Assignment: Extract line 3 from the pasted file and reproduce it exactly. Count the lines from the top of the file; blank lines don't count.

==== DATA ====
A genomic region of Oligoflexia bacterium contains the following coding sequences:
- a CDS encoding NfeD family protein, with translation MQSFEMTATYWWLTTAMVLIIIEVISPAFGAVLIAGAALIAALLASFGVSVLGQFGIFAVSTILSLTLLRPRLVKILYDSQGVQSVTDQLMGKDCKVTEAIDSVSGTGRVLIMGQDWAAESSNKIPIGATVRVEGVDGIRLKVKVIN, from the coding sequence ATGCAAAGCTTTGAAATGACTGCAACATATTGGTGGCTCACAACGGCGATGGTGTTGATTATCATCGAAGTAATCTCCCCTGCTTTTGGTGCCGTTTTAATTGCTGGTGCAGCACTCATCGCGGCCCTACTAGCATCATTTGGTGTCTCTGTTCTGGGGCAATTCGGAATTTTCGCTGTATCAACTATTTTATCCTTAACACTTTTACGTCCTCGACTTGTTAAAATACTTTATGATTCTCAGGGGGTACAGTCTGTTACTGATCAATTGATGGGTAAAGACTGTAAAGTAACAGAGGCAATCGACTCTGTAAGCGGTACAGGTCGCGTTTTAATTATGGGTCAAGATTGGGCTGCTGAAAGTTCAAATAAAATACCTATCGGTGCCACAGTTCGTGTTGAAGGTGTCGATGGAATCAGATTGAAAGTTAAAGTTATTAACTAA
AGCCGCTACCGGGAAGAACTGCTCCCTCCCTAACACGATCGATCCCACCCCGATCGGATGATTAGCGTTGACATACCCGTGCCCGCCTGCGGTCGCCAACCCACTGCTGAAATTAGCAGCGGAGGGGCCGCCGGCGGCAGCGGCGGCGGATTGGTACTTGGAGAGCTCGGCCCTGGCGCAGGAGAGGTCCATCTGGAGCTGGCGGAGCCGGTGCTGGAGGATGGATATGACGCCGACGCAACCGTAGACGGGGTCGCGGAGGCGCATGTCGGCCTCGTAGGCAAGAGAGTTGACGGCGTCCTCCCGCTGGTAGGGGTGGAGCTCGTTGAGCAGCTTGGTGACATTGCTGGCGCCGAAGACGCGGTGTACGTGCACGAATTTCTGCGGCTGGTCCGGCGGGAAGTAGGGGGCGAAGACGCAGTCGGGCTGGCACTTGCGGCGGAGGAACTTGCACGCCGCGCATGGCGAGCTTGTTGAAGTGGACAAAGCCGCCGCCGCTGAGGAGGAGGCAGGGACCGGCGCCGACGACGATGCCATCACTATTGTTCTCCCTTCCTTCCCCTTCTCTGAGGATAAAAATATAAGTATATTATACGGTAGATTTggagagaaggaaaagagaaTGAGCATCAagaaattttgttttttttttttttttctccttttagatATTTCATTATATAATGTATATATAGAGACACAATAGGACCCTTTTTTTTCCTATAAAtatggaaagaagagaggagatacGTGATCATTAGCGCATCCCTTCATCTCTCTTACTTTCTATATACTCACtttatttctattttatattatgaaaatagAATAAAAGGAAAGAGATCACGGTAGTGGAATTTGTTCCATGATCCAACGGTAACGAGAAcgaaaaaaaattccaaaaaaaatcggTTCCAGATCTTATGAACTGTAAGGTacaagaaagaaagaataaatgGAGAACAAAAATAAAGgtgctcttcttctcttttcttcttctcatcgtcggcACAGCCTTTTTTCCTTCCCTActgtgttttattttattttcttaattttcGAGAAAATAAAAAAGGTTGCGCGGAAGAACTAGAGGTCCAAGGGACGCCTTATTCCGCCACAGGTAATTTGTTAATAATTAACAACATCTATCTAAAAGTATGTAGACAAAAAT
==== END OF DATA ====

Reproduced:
AGCCGCTACCGGGAAGAACTGCTCCCTCCCTAACACGATCGATCCCACCCCGATCGGATGATTAGCGTTGACATACCCGTGCCCGCCTGCGGTCGCCAACCCACTGCTGAAATTAGCAGCGGAGGGGCCGCCGGCGGCAGCGGCGGCGGATTGGTACTTGGAGAGCTCGGCCCTGGCGCAGGAGAGGTCCATCTGGAGCTGGCGGAGCCGGTGCTGGAGGATGGATATGACGCCGACGCAACCGTAGACGGGGTCGCGGAGGCGCATGTCGGCCTCGTAGGCAAGAGAGTTGACGGCGTCCTCCCGCTGGTAGGGGTGGAGCTCGTTGAGCAGCTTGGTGACATTGCTGGCGCCGAAGACGCGGTGTACGTGCACGAATTTCTGCGGCTGGTCCGGCGGGAAGTAGGGGGCGAAGACGCAGTCGGGCTGGCACTTGCGGCGGAGGAACTTGCACGCCGCGCATGGCGAGCTTGTTGAAGTGGACAAAGCCGCCGCCGCTGAGGAGGAGGCAGGGACCGGCGCCGACGACGATGCCATCACTATTGTTCTCCCTTCCTTCCCCTTCTCTGAGGATAAAAATATAAGTATATTATACGGTAGATTTggagagaaggaaaagagaaTGAGCATCAagaaattttgttttttttttttttttctccttttagatATTTCATTATATAATGTATATATAGAGACACAATAGGACCCTTTTTTTTCCTATAAAtatggaaagaagagaggagatacGTGATCATTAGCGCATCCCTTCATCTCTCTTACTTTCTATATACTCACtttatttctattttatattatgaaaatagAATAAAAGGAAAGAGATCACGGTAGTGGAATTTGTTCCATGATCCAACGGTAACGAGAAcgaaaaaaaattccaaaaaaaatcggTTCCAGATCTTATGAACTGTAAGGTacaagaaagaaagaataaatgGAGAACAAAAATAAAGgtgctcttcttctcttttcttcttctcatcgtcggcACAGCCTTTTTTCCTTCCCTActgtgttttattttattttcttaattttcGAGAAAATAAAAAAGGTTGCGCGGAAGAACTAGAGGTCCAAGGGACGCCTTATTCCGCCACAGGTAATTTGTTAATAATTAACAACATCTATCTAAAAGTATGTAGACAAAAAT